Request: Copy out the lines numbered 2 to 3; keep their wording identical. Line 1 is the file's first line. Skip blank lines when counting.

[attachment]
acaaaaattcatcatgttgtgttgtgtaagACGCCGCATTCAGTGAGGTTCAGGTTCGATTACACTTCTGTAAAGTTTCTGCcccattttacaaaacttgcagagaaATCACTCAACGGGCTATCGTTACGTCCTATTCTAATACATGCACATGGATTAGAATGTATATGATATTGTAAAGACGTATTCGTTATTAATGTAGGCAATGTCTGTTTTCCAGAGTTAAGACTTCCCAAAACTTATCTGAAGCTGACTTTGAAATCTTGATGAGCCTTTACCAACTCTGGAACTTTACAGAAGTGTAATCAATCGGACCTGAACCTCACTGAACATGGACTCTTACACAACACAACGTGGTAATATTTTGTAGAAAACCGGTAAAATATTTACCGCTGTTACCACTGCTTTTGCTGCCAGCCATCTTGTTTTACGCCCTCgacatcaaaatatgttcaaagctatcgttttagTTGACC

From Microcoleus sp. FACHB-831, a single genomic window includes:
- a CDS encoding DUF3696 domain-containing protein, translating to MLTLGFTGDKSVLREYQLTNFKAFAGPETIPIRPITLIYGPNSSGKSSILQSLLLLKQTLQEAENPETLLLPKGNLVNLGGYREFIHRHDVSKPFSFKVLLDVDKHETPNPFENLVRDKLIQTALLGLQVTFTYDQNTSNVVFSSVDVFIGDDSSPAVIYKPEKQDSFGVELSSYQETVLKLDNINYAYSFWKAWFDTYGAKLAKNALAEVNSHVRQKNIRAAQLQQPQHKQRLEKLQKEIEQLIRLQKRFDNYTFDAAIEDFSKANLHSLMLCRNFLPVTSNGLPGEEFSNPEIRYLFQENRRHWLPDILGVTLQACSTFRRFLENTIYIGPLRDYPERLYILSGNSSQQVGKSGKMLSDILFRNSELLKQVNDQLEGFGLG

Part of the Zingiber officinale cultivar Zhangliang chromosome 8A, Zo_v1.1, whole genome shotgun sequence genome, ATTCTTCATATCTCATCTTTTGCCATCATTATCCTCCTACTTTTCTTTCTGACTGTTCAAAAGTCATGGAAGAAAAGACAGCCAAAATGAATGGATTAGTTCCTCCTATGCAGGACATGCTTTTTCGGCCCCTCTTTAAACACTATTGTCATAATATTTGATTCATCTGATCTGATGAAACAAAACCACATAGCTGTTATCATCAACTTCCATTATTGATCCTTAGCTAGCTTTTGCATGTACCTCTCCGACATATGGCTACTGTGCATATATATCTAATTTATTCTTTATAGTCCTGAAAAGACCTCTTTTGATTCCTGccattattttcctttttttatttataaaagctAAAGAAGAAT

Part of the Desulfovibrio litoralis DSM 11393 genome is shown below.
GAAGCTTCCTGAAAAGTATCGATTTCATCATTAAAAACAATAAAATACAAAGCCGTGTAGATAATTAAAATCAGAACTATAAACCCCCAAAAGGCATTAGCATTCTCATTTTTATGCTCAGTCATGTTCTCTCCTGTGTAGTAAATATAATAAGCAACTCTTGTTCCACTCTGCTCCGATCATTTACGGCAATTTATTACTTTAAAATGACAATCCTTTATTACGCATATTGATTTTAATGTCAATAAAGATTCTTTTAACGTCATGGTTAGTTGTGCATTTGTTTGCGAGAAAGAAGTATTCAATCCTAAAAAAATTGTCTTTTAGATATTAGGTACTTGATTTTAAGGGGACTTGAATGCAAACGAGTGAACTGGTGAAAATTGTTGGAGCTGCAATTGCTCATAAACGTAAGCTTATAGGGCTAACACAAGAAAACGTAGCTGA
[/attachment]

From Microcoleus sp. FACHB-831, a single genomic window includes:
- a CDS encoding DUF3696 domain-containing protein, translating to MLTLGFTGDKSVLREYQLTNFKAFAGPETIPIRPITLIYGPNSSGKSSILQSLLLLKQTLQEAENPETLLLPKGNLVNLGGYREFIHRHDVSKPFSFKVLLDVDKHETPNPFENLVRDKLIQTALLGLQVTFTYDQNTSNVVFSSVDVFIGDDSSPAVIYKPEKQDSFGVELSSYQETVLKLDNINYAYSFWKAWFDTYGAKLAKNALAEVNSHVRQKNIRAAQLQQPQHKQRLEKLQKEIEQLIRLQKRFDNYTFDAAIEDFSKANLHSLMLCRNFLPVTSNGLPGEEFSNPEIRYLFQENRRHWLPDILGVTLQACSTFRRFLENTIYIGPLRDYPERLYILSGNSSQQVGKSGKMLSDILFRNSELLKQVNDQLEGFGLG